The City, London’s financial district, is been home to some of the worlds most prominent financial, trading, insurance, legal and religious institutions and is a part of London that, apart from the architecture, has remained almost intact since the Romans settled in 47 A.D. The Square Mile – which actually measures 1.12 square miles, has a modest resident population of around eleven thousand, although its transient working population swells to well over 330,000 every day.
The overall Gross Value Added (GVA) for London represents around 45% of the overall sector at some £52 billion and the sector as a whole contributed tax revenues of £53.4bn.
Of the total employed in the City, 42% or 135,000 are employed in the financial sector (from cityoflondon.gov.uk 2009).
Classed as one of three key financial centres around the world, London plays host to many of the leading banks as well as the Stock Exchange and whilst The City is home to some, the influential banking and financial institutions have also spread into the Canary Wharf area. Only four of the top five UK banks are based in the City the other is in Edinburgh (RBS).
The top four London banks are: HSBC (Canary Wharf), Lloyds (City), Barclays (Canary Wharf) and Standard Chartered (City). Between them these four have market values of ~£240 bn. and assets of ~£5,500 bn.
Their employment numbers are substantial, however it is difficult to obtain exact numbers of how many are employed specifically within the 135,000 in the City of London. For that reason we look at the whole of the UK; HSBC alone has 85,000 employees in the UK, spread around its major brank and city centre network. Lloyds, in which the British Government holds a minority stake, indicates that it employs in excess of 104,000 (2010 figures). Barclays employs 146,000 (as at 2011) and Standard Chartered, 84,000.
Looking at Operating Income and stated gross margins for 2010, each is a substantial business:
HSBC – £12 bn. profit £8.3 bn.
Lloyds – £281 m, (£258 m)
Barclays – £3 bn. (profit not stated)
Standard Chartered – £3.85 bn. (profit not stated)
What is clear is that the banking sector within the UK, let alone the world has gone through an upheaval that is unprecedented and it may take some time to settle into a stable sector again. The British Government is under increasing pressure to return Lloyds to the private sector once more and is looking at many options including the restructuring of the bank into two separate – corporate and personal banking streams. Given their relative financial strength, HSBC, Barclays and Standard Chartered have demonstrated their ability to weather the financial maelstrom despite calls within Government to review and deconstruct the so called bonus culture.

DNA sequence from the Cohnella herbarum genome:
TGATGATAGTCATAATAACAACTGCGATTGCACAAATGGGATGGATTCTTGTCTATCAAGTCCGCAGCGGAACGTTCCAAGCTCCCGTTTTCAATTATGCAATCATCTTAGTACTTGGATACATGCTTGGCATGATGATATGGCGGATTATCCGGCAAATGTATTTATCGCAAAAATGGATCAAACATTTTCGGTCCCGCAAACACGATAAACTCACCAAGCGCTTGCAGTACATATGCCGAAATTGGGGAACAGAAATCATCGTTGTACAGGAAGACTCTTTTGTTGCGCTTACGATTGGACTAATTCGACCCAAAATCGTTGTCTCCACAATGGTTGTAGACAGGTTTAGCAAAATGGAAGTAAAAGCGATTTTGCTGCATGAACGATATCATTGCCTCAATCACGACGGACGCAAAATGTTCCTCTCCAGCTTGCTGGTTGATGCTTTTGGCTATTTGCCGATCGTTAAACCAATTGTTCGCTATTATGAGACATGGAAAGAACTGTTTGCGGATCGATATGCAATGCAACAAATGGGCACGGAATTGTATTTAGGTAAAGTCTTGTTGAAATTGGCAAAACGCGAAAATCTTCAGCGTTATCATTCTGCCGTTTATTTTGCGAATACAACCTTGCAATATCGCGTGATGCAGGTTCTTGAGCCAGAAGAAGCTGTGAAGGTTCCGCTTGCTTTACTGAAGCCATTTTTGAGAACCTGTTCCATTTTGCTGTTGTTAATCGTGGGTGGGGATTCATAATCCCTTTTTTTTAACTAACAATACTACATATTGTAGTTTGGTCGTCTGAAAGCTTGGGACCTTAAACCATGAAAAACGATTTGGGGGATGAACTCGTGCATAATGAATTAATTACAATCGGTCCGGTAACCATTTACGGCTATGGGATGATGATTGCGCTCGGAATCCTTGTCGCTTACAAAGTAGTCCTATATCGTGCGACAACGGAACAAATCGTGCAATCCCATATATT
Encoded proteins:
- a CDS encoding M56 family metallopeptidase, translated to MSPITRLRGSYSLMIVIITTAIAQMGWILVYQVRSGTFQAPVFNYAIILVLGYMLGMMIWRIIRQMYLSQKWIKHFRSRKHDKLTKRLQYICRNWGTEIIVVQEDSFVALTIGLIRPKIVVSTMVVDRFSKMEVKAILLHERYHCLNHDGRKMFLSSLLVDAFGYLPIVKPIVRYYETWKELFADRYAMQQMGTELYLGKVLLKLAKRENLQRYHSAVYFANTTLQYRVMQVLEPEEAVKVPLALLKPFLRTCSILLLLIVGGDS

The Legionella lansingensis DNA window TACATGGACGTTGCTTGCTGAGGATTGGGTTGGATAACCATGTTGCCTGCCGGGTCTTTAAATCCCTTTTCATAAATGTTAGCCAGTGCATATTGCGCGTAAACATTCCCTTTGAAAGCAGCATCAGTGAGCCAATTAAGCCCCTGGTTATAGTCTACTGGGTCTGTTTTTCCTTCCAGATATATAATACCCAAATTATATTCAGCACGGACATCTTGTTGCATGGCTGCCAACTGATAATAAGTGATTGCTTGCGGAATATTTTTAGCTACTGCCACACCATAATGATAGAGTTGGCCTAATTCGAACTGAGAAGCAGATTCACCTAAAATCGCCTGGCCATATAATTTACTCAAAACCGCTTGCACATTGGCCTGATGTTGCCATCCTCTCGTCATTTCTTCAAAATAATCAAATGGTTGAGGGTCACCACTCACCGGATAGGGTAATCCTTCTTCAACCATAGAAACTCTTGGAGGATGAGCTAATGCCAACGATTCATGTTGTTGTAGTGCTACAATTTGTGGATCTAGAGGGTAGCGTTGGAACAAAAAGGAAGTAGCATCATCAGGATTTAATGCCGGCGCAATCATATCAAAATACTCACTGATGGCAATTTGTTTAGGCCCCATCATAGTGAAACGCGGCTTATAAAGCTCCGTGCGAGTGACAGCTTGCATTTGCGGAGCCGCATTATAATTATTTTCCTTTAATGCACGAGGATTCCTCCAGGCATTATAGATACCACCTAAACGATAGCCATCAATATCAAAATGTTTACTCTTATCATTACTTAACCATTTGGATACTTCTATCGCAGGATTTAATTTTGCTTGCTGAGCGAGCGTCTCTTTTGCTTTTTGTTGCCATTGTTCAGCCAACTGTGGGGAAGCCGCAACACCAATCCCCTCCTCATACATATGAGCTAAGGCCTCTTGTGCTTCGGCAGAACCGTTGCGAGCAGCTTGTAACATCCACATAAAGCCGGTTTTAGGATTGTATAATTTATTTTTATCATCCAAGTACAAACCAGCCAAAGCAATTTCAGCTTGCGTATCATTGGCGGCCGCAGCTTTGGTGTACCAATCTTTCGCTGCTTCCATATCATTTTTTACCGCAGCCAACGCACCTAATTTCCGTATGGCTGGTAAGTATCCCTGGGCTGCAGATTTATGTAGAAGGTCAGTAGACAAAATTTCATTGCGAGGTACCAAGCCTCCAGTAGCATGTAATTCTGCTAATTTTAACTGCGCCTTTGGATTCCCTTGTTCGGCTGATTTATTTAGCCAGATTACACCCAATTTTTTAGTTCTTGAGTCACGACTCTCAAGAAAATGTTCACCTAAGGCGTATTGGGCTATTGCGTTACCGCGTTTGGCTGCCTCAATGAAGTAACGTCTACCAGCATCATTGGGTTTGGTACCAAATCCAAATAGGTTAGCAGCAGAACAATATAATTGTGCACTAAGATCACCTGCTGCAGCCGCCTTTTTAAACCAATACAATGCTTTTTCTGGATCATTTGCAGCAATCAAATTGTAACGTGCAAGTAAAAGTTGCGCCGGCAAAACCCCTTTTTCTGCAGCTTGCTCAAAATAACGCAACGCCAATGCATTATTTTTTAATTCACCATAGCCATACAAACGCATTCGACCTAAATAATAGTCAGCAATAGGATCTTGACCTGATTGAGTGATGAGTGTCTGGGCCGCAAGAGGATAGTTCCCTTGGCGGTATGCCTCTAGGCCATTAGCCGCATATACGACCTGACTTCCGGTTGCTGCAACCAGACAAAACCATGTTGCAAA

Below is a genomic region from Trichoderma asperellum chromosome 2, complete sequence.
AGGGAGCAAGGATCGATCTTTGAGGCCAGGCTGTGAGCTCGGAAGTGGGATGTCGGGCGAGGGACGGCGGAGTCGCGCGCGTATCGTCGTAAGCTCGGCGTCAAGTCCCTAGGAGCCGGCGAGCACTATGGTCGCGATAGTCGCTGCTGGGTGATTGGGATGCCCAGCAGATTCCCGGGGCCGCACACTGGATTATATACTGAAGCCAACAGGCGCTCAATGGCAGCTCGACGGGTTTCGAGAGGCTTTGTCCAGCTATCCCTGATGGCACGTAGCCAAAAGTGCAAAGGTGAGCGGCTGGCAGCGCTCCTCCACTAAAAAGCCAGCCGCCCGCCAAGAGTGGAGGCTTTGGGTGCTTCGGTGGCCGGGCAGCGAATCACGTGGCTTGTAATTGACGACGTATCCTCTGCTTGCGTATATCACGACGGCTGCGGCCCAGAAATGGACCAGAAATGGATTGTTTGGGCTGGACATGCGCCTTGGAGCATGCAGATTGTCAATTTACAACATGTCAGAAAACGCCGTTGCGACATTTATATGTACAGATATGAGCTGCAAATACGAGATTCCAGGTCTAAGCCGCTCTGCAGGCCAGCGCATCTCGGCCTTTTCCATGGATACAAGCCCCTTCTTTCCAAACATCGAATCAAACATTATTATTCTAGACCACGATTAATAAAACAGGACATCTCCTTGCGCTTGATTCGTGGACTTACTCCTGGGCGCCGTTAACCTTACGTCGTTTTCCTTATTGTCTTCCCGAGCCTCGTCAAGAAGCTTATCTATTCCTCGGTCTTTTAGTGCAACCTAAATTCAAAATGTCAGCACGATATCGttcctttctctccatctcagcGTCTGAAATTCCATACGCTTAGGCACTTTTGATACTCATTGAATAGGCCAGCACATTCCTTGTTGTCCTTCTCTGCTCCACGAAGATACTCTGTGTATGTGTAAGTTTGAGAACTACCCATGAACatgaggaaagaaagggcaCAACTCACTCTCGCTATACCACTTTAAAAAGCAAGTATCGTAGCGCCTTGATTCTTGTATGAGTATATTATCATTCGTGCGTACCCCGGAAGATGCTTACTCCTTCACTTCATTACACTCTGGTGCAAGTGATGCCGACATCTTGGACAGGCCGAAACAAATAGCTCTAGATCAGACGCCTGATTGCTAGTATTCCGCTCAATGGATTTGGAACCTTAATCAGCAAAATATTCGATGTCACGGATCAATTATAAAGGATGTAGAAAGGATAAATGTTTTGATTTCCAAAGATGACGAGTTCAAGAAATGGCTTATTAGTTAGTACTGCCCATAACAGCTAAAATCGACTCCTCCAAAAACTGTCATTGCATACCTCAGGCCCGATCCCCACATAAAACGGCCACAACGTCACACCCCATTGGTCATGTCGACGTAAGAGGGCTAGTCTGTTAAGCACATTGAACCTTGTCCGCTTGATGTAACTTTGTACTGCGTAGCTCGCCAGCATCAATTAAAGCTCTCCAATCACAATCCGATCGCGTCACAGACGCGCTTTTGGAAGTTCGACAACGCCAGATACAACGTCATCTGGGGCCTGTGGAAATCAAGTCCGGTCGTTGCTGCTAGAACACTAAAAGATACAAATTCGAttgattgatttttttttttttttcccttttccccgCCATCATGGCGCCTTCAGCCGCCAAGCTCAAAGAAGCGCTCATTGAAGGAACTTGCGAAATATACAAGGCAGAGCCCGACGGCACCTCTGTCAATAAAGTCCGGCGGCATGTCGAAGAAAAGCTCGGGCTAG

Alongside the major banks, the city is home to the main regulatory body of The Bank of England, an institution to whom the key players look for guidance. It sets the level of interest (Bank Base Rate), currently at 0.5% (for a record three-years), and manages and monitors inflation by intervention in specific sectors as and when required. It is also responsible for the total amount of money flowing through the UK economy and regularly reviews this.
Lloyds, the insurance house, is also established in The City, and home to around fifty of the world’s largest insurance businesses with access to assets in excess of £40,000 bn. to support its infrastructure of risk underwriting and provides cover for every sector of business around the Globe. In excess of 20% of its revenue is derived in the UK.
Finally, the London Stock Exchange – often abbreviated to LSE, is one of the half dozen trading platforms around the world that are seen as the metre by which investors judge the health of commerce. It hosts a number of UK based indices – e.g. the FTSE 100, whereby the value of a business is posted daily in terms of its share price and capitalisation. In sheer scale, the level of activity is huge and in 2010 its market capitalisation was claimed to be £2.27 trillion spread across some 3,000 individual business listings.